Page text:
Intersecting Fantasy Sports with Intellectual Property Rights: A Conflict in Reality and Virtual world
Issue 22 | November 22, 2020
Nowadays, the use of applications to play games like football, cricket, golf and tennis instead of playing them, in reality, is an ordinary practice . As Jimmy Fallon once amusingly quoted, “Thank you, fantasy sports draft application for letting me know that even in my fantasies, I am terrible at sports”. In fantasy sports, heavy reliance is made on athletes, logos, brands, likeness in the name of players, their nickname, persona, team name, name of leagues, descriptive information pertaining to the team and the similar idea of the sport. In addition to this, the connection also lies with factual information like historical scores, performance metrics, results and other related statistics.
In the surge of rise in fantasy sports, the issue of whether the fantasy sports entrepreneurs are legally bound by a contract with such players, leagues and association is essential to be established, as India has become the biggest market for such sports by 2020. Therefore, it becomes pertinent to understand the legal aspects of fantasy sports which shall be legally protected by Intellectual Property Rights of the owners and would be addressed by the Indian judiciary in the upcoming time. With regard to Copyrights, the issue is that usage of facts, statistics, images, photographs, animated photos of the players related to the original game in fantasy sports leads to copyright infringement of the original owner of such facts. Thus, determining the copyright-ability of such facts in light of Indian laws is crucial.
Further, the fantasy sports games vividly use the brands, logos, teams and player’s names associated with the game to attract the public attention and fans of the sports. However, the rapid growth of such sports broadcasting industries has led the team players and leagues to acquire a greater reputation which is infringed by such operators. The extent of protection is not solely restricted to the brands, logos or slogans, but the combinations of colour used, colour schemes, fixtures and uniform designs. For instance, a unique colour scheme of green and purple stripes is used in the Wimbledon cup by the tennis players. Such logos and brand names are subjected to passing-off under the Trade Mark Act, 1999, if not registered. Subsequently, in a precedent when International Cricket Council filed a suit seeking an ad-interim injunction against the defendants to restrain them from publishing an advertisement associated with ‘Cricket World Cup’, it was held by the court it may be a case of passing off.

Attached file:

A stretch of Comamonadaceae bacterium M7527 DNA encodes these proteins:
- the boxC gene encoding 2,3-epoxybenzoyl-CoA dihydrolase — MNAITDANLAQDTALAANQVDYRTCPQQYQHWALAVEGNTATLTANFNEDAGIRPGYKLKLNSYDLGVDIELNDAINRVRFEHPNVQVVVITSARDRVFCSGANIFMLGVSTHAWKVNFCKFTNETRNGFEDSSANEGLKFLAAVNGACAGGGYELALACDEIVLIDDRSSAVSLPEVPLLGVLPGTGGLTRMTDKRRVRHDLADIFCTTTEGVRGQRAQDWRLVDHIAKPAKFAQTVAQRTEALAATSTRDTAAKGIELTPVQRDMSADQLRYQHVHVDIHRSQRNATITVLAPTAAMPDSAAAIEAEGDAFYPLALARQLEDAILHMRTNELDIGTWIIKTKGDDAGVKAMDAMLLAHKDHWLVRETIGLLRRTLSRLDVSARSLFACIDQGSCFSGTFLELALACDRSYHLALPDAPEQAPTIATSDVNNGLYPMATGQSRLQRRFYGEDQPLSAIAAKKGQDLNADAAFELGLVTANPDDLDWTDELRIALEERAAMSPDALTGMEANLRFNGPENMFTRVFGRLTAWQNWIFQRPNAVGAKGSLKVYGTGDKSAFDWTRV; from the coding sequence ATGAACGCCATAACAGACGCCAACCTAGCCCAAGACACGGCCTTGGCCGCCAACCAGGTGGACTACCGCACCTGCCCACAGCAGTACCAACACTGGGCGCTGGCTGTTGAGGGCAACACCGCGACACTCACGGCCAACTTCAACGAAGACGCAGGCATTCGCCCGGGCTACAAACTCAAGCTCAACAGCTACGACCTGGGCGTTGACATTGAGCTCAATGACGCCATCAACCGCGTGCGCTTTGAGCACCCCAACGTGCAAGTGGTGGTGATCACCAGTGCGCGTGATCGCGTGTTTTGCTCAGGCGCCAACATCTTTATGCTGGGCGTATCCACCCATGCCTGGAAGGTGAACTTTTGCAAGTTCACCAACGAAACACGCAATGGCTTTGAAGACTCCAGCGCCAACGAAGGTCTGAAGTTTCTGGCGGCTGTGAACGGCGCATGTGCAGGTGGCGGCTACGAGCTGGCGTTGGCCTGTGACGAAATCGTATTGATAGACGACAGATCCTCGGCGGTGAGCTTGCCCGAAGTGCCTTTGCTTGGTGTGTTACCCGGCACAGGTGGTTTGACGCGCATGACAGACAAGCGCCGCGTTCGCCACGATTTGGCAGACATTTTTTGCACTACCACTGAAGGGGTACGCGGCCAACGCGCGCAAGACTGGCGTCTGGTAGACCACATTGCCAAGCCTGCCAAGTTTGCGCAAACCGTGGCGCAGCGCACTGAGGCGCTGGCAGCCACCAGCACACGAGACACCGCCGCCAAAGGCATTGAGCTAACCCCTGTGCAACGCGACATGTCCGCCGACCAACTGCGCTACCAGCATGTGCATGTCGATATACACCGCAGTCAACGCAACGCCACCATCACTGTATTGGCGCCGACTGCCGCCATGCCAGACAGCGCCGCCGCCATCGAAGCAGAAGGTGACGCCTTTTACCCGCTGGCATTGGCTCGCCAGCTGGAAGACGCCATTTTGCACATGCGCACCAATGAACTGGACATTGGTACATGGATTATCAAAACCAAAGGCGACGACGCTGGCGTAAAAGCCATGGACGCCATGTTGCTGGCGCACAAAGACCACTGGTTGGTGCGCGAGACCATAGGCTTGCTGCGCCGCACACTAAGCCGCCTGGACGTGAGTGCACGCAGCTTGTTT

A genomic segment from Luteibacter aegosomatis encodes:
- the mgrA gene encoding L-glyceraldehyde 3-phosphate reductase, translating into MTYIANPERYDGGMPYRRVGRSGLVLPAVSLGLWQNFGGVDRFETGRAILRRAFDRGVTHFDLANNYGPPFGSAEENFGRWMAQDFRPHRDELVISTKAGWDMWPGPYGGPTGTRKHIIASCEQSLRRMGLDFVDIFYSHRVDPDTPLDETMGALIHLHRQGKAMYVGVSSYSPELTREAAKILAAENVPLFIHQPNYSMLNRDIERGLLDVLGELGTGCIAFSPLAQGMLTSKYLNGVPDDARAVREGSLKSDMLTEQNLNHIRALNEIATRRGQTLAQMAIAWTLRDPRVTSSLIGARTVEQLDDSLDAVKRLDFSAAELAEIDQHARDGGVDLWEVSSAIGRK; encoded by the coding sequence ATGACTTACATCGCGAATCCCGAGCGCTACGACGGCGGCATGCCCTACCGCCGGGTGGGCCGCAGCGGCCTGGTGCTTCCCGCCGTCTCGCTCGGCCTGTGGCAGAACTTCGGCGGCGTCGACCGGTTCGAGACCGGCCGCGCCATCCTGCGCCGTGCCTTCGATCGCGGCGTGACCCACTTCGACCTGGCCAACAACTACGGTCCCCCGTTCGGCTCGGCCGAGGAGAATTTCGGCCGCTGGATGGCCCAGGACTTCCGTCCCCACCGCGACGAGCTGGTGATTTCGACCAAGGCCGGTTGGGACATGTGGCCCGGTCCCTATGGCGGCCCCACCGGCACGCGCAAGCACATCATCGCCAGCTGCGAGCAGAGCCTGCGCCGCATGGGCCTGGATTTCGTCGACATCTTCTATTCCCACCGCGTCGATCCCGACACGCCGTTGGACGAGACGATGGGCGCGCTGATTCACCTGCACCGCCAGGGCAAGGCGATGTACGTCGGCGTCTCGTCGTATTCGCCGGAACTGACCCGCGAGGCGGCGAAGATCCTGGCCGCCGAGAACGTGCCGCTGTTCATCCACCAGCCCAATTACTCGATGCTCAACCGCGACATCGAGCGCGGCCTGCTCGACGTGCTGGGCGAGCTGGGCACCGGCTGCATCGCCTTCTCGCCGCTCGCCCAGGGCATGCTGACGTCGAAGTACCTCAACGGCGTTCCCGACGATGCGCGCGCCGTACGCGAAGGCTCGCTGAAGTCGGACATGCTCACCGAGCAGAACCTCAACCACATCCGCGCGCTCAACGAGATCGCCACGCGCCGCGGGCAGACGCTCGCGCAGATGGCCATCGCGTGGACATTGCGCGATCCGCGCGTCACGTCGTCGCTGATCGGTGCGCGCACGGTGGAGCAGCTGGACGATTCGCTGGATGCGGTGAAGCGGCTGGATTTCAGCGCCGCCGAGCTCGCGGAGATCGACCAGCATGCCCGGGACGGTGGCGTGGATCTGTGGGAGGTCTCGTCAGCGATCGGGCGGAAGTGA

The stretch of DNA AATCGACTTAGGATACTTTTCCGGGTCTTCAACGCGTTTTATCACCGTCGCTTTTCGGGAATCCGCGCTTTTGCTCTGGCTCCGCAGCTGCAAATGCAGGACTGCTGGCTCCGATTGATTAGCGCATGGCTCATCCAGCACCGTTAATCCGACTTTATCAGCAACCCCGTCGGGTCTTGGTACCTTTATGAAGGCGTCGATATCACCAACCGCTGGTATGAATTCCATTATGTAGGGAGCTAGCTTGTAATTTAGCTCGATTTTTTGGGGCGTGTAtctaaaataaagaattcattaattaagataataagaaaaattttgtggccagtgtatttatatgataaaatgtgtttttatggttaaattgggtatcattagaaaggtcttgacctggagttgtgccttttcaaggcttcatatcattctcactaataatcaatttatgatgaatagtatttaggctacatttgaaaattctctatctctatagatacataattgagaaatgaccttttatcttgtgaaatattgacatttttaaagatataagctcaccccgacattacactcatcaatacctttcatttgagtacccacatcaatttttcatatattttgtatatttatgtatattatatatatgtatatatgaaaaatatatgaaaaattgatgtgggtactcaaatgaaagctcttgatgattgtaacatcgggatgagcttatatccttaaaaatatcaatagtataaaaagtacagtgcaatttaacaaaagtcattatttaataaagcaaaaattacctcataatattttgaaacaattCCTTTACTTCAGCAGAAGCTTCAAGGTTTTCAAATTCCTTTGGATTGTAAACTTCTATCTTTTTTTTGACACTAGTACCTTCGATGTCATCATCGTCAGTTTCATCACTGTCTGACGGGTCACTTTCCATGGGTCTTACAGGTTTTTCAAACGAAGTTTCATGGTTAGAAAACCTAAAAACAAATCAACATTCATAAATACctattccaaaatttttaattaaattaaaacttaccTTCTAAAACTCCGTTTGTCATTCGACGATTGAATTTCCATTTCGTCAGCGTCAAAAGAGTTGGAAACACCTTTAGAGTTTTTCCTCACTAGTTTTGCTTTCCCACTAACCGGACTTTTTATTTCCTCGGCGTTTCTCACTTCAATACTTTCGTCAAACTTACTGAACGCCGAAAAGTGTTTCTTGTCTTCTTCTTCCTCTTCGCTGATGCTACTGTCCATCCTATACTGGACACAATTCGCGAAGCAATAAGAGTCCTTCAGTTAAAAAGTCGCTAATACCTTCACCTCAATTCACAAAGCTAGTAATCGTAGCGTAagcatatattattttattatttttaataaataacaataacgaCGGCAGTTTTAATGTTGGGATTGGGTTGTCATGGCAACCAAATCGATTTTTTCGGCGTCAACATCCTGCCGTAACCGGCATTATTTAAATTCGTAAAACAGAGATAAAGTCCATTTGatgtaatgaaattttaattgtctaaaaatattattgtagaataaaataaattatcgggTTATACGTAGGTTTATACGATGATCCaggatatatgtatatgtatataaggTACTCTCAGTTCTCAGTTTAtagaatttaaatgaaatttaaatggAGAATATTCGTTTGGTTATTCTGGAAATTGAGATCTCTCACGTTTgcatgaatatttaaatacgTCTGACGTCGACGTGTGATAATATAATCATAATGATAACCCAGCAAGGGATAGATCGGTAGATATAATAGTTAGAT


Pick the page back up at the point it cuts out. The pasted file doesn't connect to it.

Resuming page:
In addition to copyrights and trademarks, the players are entitled to certain rights which are covered under the arena of ‘publicity rights’. Therefore, an integral issue which needs to be addressed is whether the personality rights of a player are infringed by using their names in fantasy sports. The personality rights are elucidated as a broad bundle of rights vested upon an individual’s persona which is recognized based on their public image, likeness, name, skills, traits, character and fan-following. In Star India Private Limited v. Piyush Agarwal, SCC Del 1030 (2013), the Delhi High Court recognized the publicity rights of a player and recognized that the concept has been adapted from the right to privacy.
An ultimate solution to IP-related problems is the collective licensing arrangement which assigns the third parties a right to use such resources legally and an exclusive right to operate them. This approach is not novel as developed countries like the United States of America and the European Union operate on collective licensing contracts. In the United States of America, the Player Association assigns such rights to Football League Player Association and Baseball tournaments who further assign such rights to interested stakeholders. It is important to protect and harmonize the rights of both ends but acknowledge the real ‘proprietors’ rights more as they are the rightful first owners.